Deepor Beel is a freshwater lake located in the Kamrup Metropolitan district of Assam, India. It is a permanent lake that was once a channel of the Brahmaputra River, and is now considered a wetland under the Ramsar Convention. The convention has listed the lake as a site of importance for “conservation and sustainable use” in November 2002.
- Deepor Beel is known for its ecological significance, and is considered one of the largest wetlands in the Brahmaputra valley of Lower Assam. It is categorised as a representative of the wetland type under the Burma monsoon forest biogeographic region.
- The wetland provides natural resources for the livelihood of 14 indigenous villages located in its precincts, with freshwater fish being a vital protein source and source of income for these communities.
Threats to Deepor Beel
- Despite its ecological significance, Deepor Beel is facing a number of conservation threats. The construction of railway lines through the wetland has caused conflicts between human activities and the welfare of wild elephants that depend on the wetland for food and water. In the past two decades, at least 15 wild elephants have been hit by passing trains while crossing the railway track.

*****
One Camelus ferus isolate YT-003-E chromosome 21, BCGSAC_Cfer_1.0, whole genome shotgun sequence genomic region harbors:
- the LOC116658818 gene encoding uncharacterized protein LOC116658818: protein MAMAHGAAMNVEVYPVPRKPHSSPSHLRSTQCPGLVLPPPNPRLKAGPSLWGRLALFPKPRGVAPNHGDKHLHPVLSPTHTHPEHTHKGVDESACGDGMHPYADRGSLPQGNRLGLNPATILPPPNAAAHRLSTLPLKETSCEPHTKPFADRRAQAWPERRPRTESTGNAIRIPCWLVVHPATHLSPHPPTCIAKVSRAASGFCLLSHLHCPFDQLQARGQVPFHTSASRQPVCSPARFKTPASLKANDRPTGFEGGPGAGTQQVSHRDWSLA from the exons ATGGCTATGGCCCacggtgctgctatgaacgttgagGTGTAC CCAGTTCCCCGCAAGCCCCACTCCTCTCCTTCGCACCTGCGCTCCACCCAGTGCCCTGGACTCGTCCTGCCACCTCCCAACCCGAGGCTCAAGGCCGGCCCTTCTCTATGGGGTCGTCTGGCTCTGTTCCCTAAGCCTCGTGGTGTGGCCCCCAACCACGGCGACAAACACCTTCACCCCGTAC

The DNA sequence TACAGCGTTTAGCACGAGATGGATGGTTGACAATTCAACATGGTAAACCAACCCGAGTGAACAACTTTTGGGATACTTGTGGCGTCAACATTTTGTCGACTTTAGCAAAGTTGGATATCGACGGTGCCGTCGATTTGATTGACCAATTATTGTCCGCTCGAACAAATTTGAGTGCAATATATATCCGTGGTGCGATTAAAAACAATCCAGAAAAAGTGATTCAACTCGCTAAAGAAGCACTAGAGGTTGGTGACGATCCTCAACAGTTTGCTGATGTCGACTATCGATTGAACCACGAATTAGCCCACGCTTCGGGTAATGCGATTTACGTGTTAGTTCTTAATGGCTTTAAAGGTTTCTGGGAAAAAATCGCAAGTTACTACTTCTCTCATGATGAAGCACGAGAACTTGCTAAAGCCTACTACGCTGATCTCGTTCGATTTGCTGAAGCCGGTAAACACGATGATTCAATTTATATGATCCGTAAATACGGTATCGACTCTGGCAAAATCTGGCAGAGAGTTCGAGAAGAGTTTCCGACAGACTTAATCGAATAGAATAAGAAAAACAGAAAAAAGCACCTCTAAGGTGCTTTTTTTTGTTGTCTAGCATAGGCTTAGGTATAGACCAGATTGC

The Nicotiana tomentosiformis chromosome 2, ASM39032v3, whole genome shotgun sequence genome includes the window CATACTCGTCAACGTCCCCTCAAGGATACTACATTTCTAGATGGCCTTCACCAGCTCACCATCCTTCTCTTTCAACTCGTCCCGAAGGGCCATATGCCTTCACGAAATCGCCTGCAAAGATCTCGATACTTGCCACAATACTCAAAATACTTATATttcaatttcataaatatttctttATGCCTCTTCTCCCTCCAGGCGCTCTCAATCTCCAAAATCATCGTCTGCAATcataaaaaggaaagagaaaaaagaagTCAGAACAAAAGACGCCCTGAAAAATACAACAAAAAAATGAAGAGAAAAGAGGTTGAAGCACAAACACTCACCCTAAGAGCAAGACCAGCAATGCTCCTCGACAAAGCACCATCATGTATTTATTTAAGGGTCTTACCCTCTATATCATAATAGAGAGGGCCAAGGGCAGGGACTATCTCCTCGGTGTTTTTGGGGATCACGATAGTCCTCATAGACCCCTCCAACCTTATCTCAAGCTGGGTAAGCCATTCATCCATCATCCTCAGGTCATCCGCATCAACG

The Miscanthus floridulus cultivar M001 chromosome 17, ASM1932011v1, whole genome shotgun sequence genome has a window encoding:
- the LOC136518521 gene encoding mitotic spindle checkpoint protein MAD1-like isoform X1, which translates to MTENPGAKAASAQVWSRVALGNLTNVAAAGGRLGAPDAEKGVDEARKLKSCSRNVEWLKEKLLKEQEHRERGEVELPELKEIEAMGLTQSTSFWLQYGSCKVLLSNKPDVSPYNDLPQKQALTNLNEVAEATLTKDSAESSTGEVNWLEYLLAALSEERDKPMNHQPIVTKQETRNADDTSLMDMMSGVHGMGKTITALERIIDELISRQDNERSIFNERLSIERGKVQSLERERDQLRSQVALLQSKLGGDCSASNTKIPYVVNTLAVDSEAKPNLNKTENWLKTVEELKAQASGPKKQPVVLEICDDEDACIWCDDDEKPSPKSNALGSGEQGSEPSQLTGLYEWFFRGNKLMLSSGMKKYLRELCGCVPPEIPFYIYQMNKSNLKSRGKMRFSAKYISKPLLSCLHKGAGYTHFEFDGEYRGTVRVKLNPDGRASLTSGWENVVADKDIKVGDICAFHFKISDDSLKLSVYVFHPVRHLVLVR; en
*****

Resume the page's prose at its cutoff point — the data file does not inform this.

- In addition to the railway lines, fishing activities in the wetland have also caused conflicts with migratory birds that use the wetland as a staging site for depositing fats by preying on fish species. Birdlife International has declared Deepor Beel as an Important Bird Area (IBA) site, and the unregulated and increasing fishing activities have come into conflict with the activities of these birds.
- Furthermore, the wetland is facing threats from pollution, which has had a negative impact on the water quality and the health of the aquatic ecosystem. This has led to a decline in the population of fish and other aquatic species, which in turn has affected the livelihoods of local communities that depend on the wetland for their livelihood.
Deepor Beel is an ecologically significant freshwater lake that plays an important role in the lives of local communities and wildlife. However, despite its importance, it is facing a number of conservation threats. These include the construction of railway lines through the wetland, the unregulated and increasing fishing activities and pollution, which are all having a negative impact on the wetland’s ecosystem. It is important to address these threats in order to conserve this unique biodiversity site and preserve the livelihoods of local communities.
Written by IAS POINT